The terminal strip you showed is an odd choice for a circuit of any complexity.I am building my very first circuit, without using a breadboard.
This is the circuit I am trying to buildWelcome to AAC!
The terminal strip you showed is an odd choice for a circuit of any complexity.
How many components does your circuit have and what are their types? Is this going to be a one off? If you have any components in DIP, the method you propose won't be effective.
You should consider strip board, pad per hole, vector board, or making your own board using something like toner transfer.
- Strip board has rows of pads that are connected by a copper trace and you make breaks in the traces as required.
- Pad per hole has pads that you can use to secure components and use wires for interconnect, though some put solder across adjacent pads in some cases.
- By vector board, I mean the type that's usually phenolic with a grid of holes. You use wires for point to point routing.
- Or you can make your own board using copper clad laminate and etching away what you don't need.
View attachment 257728
Pad per hole:
View attachment 257729
Vector (a brand) board:
View attachment 257730
If this is going to be a one off, use any method that's convenient. With that many components with what I assume will be tenth inch lead spacing, one of the boards I mentioned will be more convenient than the terminal strip you seem inclined to use.This is the circuit I am trying to build
This is my very first circuit without relying on breadboards, so I want to do it as simple as possible, just to boost my confidence and be more comfortable. When I first know I can make a circuit without a breadboard, I will seek better methods. But I need to start somewhere. At my current level, I am not comfortable using more advanced methods.If this is going to be a one off, use any method that's convenient. With that many components with what I assume will be tenth inch lead spacing, one of the boards I mentioned will be more convenient than the terminal strip you seem inclined to use.
If you plan to make more than one, making your own board would make wiring more convenient.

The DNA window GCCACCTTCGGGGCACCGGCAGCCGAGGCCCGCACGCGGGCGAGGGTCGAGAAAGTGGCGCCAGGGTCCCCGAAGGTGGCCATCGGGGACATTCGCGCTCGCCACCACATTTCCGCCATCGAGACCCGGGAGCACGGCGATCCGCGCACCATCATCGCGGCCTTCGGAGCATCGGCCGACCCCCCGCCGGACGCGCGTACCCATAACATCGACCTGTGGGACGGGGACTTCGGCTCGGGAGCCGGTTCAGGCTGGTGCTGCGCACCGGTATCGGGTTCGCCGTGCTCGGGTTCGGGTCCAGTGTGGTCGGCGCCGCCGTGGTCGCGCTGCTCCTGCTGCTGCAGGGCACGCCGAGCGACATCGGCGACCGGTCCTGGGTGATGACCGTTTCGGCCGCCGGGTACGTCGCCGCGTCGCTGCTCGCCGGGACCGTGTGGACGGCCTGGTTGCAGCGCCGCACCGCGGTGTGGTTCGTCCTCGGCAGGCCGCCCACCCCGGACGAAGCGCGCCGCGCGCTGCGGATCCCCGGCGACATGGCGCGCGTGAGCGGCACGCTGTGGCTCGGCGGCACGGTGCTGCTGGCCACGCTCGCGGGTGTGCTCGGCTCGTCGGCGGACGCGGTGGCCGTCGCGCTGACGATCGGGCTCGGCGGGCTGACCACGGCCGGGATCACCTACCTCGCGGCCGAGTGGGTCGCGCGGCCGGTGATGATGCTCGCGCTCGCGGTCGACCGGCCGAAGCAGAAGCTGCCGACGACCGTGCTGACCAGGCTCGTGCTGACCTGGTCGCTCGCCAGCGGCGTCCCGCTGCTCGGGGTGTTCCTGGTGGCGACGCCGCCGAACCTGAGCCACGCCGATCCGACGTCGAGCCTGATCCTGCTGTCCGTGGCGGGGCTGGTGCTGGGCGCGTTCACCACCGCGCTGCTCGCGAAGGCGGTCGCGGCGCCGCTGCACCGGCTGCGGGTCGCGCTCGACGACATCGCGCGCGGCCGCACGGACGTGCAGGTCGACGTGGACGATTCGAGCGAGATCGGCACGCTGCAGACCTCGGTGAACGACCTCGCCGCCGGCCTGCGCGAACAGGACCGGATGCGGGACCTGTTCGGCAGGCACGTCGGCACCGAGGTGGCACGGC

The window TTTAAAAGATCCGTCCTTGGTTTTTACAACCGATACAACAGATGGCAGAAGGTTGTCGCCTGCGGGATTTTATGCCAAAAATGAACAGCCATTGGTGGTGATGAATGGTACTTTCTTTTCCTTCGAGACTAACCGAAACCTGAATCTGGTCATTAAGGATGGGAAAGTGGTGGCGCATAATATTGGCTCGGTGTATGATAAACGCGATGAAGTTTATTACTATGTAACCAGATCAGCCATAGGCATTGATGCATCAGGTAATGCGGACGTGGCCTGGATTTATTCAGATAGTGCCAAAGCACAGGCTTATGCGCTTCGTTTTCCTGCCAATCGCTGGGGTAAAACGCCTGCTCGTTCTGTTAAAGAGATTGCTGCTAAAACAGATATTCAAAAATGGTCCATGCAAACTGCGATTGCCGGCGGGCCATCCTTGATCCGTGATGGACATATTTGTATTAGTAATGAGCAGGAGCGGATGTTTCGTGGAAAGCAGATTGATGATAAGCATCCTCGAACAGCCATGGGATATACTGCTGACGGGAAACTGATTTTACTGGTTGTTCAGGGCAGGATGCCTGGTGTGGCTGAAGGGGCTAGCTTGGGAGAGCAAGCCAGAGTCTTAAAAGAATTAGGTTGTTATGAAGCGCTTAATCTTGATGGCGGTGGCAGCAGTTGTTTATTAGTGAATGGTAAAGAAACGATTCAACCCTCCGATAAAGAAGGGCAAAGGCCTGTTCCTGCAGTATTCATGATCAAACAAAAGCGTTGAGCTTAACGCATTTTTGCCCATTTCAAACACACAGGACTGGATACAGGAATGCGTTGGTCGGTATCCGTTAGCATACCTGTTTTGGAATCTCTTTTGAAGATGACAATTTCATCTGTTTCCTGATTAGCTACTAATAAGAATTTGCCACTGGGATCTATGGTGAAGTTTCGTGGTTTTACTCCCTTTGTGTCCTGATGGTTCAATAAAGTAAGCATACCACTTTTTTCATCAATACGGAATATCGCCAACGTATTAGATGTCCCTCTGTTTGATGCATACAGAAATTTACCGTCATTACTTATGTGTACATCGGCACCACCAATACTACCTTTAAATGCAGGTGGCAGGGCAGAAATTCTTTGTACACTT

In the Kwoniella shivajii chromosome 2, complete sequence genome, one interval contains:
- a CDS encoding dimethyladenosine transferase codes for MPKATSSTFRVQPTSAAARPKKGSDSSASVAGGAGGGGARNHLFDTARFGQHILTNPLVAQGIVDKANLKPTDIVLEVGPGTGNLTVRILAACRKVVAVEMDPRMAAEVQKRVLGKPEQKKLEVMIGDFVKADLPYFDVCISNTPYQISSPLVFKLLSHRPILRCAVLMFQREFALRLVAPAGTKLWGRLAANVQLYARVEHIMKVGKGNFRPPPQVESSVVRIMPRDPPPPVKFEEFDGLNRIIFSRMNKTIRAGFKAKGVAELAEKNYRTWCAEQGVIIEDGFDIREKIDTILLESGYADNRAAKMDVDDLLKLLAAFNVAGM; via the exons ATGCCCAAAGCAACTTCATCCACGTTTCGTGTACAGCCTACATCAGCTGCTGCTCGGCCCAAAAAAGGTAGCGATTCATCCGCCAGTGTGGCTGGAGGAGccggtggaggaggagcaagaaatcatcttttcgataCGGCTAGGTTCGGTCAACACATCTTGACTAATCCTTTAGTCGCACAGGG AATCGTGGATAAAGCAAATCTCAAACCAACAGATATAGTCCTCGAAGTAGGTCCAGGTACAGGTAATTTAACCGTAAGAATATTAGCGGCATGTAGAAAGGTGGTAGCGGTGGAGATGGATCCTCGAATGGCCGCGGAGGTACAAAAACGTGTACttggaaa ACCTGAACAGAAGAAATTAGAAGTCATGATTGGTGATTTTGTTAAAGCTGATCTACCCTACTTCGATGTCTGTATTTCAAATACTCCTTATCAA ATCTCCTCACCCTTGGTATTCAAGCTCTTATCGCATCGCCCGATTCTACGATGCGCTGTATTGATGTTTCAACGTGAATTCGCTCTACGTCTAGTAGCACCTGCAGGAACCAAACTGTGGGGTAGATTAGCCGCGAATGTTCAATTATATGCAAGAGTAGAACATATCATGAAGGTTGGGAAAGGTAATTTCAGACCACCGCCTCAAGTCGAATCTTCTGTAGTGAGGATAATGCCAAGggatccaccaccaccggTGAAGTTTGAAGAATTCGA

This is for a tracking power supply circuit I designed:
View attachment 257733
Still haven't etched any of the boards, so I can't show a more completed state.
Please give us the regulator part number(s) or data sheet(s). They usually require capacitors on both the inputs and outputs, so things are going to get a bit crowded. Other than that, OK so far.
Now things make more sense. So the barrier strip functions as a power distribution unit?Just for information...
The terminal in post 1 is called "Euro Style"
The terminal in post 7 is called a Barrier Strip, and has jumpers installed to make 3 connections common on either side.
I'd suggest starting with a phenolic board with holes on a tenth inch grid.This is my very first circuit without relying on breadboards, so I want to do it as simple as possible, just to boost my confidence and be more comfortable.
This one is a totally different type of terminal strip AND it includes the "jumper strips" to join adjacent terminals. AND it looks good. The first post had a terminal strip usually used for mains voltage wiring, which had shield to prevent touching any conductors. It also had terminals that were made to accept bare wire. The strip shown here works best with terminals, although I have used many of them with just bare wire.Thanks for the support guys. Its very encouraging to know people like you are out there helping people like me.
I am still a bit confused though. I thought the terminal stip connects horizontally. I have found a similar setup to the one I need.
In the picture you can see an xt60 connector that would go to the power source. (battery) Then the battery powers two ESCs.
Is it not correct that everything from the left of the red wire on top, to the first black wire on the bottom is "5V" And everything from the top black wire to the first red wire on the right is ground?
View attachment 257724
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